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With some questionable health advice being posted by your friends on Facebook, politicians arguing about the state of the American healthcare system and a new medical study being summarized in just a sentence or two on TV---that seems to contradict the study you heard summarized yesterday---it can be overwhelming to navigate the ever-changing landscape of health news.

To Your Health: Best Ways to Start Exercising

According to The Global Health and Fitness Association, January is the busiest time of the year for gym owners and personal trainers. Were you one of the folks who recently signed up for a membership?

First off, if you want to start exercising to lose weight, know that in and of itself, physical activity doesn’t necessarily generate significant weight loss. The American Medical Association reports physical activity helps us to maintain our weight, which is still important. In addition, staying active is one of the best ways to keep your body healthy. It can improve your overall well-being and quality of life by relieving stress, anxiety, depression, and anger, as well as help reverse prediabetes and lower blood pressure. Perhaps keeping this in mind will help you find a physical activity that is right for you in the long term, rather than looking for a quick fix. Set a goal for the kind of output you want to generate: maybe being able to walk all day on an upcoming Disney vacation or take a weekend hike with your kids.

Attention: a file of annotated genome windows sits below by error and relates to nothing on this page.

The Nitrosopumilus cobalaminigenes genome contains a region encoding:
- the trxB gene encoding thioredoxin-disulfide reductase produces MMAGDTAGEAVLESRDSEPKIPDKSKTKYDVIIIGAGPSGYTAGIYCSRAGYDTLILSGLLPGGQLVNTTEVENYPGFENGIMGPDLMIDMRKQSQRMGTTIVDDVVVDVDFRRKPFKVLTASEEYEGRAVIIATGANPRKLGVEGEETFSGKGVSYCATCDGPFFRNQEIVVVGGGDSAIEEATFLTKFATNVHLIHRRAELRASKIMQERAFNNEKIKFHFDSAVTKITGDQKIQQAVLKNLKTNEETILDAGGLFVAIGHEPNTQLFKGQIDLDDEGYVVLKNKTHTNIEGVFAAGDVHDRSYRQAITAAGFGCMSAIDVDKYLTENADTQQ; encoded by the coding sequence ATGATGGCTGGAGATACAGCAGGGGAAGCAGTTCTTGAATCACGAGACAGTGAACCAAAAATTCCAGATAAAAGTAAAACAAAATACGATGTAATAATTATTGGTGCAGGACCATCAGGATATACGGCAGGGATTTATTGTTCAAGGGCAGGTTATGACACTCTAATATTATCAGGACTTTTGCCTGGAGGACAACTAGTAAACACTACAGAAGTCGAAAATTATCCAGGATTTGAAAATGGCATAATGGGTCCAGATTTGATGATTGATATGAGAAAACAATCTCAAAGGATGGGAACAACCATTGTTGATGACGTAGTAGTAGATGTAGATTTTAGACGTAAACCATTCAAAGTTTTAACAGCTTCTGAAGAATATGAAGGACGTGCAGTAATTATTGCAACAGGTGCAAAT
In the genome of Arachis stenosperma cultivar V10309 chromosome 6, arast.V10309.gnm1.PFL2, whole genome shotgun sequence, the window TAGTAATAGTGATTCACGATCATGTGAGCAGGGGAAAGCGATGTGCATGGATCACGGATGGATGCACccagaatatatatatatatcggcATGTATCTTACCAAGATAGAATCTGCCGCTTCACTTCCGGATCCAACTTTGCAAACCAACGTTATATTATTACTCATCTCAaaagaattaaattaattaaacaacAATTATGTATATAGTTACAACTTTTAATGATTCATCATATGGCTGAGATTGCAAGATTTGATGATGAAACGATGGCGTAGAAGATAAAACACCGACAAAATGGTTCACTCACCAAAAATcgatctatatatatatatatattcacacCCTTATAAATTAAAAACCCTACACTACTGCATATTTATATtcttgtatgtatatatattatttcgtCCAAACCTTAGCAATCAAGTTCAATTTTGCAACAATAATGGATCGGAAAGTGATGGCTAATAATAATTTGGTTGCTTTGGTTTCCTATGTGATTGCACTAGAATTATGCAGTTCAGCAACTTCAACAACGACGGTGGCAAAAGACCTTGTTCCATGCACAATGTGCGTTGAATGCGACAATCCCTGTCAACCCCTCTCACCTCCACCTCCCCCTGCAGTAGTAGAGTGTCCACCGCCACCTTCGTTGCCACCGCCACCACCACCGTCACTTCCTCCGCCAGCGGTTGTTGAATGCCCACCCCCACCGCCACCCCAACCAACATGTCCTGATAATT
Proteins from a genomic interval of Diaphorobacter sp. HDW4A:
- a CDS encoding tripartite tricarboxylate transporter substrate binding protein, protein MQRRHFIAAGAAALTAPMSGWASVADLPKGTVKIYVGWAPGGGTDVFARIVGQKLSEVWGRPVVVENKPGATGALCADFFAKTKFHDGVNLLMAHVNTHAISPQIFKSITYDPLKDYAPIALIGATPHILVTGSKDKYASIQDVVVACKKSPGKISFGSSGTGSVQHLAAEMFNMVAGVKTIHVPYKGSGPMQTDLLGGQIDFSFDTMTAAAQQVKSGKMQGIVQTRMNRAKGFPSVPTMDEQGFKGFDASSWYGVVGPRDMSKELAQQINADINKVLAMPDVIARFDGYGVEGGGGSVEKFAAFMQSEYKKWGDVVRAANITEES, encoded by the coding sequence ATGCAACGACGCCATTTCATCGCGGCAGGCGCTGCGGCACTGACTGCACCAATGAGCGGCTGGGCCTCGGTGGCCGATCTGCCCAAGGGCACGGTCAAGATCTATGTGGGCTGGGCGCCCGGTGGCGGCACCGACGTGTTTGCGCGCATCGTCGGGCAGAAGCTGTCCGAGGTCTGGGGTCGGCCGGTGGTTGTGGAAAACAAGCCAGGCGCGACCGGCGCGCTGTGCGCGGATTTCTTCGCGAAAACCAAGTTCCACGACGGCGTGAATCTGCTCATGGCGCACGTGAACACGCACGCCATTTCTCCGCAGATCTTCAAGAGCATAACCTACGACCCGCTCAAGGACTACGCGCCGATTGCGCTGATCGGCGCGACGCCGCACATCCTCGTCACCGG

Aiming for 150 minutes of moderate activity—the kind of activity where you could talk but not sing– is a great weekly goal. You can get these minutes doing anything you enjoy: biking, walking, or a water aerobics class. Lindsey Vonn, author of Strong is the New Beautiful, urges people to try any workout at least four times before deciding if it’s a good fit..If nothing excites you, think outside the gym to outdoor sports and dance classes that you might enjoy.




Dr. Brooke Hildebrand Clubbs is an assistant professor in the Department of Leadership, Middle & Secondary Education. She writes for special publications of The Southeast Missourian and is a certified Community Health Worker.